US chemical activity barometer suggests slow second-half growth

21 August 2012 16:42  [Source: ICIS news]

A barometerWASHINGTON (ICIS)--A leading US economic indicator rose slightly in August from July, the American Chemistry Council (ACC) said on Tuesday, marking the second monthly improvement and suggesting modest but improving growth for the rest of this year.

The council said that its newly inaugurated chemical activity barometer (CAB) rose by 0.4% in August to 89.4 from July’s CAB reading of 89.0.

The August gain followed a slim 0.2% improvement in July.

While the two-month run of improvements in the barometer was narrow, it represents a change of direction from declines of as much as 0.7% seen in the previous three months.   

ACC chief economist Kevin Swift said that the CAB gains in July and August “suggest slow economic growth for the remainder of the year”.

The CAB combines data from a range of chemicals and sectors including production of chlorine and other alkalies, pigments, plastic resins and other basic industrial chemicals.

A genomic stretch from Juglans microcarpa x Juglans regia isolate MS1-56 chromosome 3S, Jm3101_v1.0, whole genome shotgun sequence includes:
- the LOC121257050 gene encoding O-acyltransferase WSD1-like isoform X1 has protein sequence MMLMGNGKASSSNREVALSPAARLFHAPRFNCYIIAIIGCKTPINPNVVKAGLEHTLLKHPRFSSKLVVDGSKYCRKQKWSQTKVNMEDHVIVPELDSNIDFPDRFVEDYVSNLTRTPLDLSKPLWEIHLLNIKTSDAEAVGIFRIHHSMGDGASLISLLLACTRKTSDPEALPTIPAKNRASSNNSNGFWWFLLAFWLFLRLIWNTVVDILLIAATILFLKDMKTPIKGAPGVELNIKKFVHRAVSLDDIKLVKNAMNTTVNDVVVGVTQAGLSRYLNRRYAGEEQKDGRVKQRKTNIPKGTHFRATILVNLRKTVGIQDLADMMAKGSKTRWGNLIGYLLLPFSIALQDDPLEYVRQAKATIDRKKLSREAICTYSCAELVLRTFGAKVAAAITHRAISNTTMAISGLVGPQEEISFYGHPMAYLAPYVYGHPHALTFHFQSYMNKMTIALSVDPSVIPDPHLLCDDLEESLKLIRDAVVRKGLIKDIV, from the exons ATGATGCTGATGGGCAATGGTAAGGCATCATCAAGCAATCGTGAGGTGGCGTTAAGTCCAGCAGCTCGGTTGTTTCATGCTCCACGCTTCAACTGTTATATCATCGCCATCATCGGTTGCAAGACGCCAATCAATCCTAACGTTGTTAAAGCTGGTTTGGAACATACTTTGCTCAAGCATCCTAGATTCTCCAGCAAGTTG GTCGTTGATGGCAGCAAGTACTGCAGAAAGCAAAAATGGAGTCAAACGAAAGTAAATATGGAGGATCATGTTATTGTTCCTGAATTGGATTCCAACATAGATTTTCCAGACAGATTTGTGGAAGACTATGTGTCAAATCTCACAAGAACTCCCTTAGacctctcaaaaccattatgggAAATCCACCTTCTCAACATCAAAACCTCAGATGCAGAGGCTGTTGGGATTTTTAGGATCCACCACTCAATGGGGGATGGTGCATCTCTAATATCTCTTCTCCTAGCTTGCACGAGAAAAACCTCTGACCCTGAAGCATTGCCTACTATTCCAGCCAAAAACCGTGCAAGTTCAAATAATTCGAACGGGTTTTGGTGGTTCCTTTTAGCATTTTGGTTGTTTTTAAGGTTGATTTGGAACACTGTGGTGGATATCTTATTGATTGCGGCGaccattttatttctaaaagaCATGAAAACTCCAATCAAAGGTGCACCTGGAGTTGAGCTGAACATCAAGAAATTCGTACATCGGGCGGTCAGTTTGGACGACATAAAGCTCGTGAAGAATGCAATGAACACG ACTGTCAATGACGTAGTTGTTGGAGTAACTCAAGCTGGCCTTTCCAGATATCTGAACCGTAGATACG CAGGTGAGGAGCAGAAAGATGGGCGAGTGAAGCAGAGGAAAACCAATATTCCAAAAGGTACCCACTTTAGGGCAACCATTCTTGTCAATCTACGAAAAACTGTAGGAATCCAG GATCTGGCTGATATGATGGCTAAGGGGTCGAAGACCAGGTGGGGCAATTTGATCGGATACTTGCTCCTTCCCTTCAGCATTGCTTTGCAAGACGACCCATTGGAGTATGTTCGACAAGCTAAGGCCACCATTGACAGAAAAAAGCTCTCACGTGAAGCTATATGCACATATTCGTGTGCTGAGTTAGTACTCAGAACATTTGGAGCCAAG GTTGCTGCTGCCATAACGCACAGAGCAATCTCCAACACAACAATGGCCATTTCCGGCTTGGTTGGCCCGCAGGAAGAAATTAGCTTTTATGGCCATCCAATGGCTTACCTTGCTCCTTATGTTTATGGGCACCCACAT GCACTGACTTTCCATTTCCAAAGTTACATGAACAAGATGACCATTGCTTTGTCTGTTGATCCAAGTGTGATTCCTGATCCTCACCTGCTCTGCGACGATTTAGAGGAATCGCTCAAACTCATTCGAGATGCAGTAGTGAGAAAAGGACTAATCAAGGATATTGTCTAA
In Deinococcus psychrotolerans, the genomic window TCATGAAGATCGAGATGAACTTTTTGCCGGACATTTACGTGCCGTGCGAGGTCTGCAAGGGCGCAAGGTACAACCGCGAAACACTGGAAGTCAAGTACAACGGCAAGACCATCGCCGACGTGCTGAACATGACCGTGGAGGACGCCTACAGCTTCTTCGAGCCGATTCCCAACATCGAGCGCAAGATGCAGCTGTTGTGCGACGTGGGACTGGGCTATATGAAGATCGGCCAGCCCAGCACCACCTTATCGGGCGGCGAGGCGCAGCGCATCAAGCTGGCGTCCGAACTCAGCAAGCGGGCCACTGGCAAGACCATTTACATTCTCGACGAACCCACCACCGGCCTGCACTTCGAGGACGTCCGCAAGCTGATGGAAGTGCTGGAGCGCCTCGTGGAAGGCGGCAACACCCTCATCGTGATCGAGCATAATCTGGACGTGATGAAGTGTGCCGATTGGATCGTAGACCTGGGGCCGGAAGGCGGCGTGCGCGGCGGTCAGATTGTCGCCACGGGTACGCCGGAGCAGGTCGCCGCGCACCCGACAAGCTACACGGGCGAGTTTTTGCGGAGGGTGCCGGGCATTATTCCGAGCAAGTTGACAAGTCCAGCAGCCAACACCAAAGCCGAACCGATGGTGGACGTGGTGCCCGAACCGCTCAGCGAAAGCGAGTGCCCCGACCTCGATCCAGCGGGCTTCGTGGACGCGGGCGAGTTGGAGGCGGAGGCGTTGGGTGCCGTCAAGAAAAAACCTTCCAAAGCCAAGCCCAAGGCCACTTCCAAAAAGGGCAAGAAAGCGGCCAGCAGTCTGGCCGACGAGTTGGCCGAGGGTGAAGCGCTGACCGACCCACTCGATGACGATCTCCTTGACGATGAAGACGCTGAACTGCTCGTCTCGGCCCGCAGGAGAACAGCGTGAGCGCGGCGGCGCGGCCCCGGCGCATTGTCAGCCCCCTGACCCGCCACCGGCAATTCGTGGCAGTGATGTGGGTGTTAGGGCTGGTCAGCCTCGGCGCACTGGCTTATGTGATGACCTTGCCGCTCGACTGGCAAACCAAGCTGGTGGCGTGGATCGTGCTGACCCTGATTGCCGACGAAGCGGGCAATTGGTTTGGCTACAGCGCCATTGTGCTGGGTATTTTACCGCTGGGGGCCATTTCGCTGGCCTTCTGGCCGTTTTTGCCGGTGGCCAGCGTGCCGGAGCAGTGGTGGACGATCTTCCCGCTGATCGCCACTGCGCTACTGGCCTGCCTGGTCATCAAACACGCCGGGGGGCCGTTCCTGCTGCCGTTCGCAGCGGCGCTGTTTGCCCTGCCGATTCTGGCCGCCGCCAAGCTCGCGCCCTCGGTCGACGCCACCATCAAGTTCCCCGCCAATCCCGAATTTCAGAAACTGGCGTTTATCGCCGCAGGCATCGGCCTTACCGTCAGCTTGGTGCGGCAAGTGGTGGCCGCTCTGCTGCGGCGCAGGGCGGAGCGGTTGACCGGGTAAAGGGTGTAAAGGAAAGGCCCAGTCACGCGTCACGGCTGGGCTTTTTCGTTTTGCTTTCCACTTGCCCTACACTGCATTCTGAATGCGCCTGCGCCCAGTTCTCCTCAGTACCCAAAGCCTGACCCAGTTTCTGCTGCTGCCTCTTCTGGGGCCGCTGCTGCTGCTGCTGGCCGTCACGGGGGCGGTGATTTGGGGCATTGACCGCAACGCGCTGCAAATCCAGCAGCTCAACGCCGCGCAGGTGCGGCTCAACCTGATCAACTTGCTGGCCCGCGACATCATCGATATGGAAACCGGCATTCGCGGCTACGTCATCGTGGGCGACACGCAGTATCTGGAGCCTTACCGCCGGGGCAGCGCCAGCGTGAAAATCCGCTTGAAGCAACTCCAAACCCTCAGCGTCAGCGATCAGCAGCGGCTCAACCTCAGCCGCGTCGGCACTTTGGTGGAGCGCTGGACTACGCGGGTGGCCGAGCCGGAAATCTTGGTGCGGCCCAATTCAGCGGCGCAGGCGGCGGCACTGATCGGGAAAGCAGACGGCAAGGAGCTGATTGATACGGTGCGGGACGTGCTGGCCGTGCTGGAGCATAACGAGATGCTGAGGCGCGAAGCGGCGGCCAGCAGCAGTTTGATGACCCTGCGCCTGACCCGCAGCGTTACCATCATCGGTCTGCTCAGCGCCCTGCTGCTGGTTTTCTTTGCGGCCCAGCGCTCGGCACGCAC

The barometer also factors in chemical company stock data, hours worked in chemicals manufacturing and publicly available chemicals pricing and inventories. Broader data sets, such as housing starts and new orders for general manufactured goods, also are included, according to the ACC.

“The chemical industry has been found to consistently lead the US economy’s business cycle given its early position in the supply chain,” Swift said, “and this barometer can be used to determine turning points and likely trends in the wider economy.”

Swift said the August improvement was driven chiefly by improving equity prices and positive trends in construction and chemicals production related to light vehicle manufacturing.

However, he said, the August CAB data also include indications that US export activity is slowing.

That could spell trouble for the still wobbly US economic recovery, which has slowed steadily since the end of 2011.

Slowing export activity could have disproportionate impact on the overall US economy because export trade has accounted for as much as 40% of US growth since the recession ended in June 2009, according to the Associated Press.

Paul Hodges studies key influences shaping the chemical industry in Chemicals and the Economy


By: Joe Kamalick
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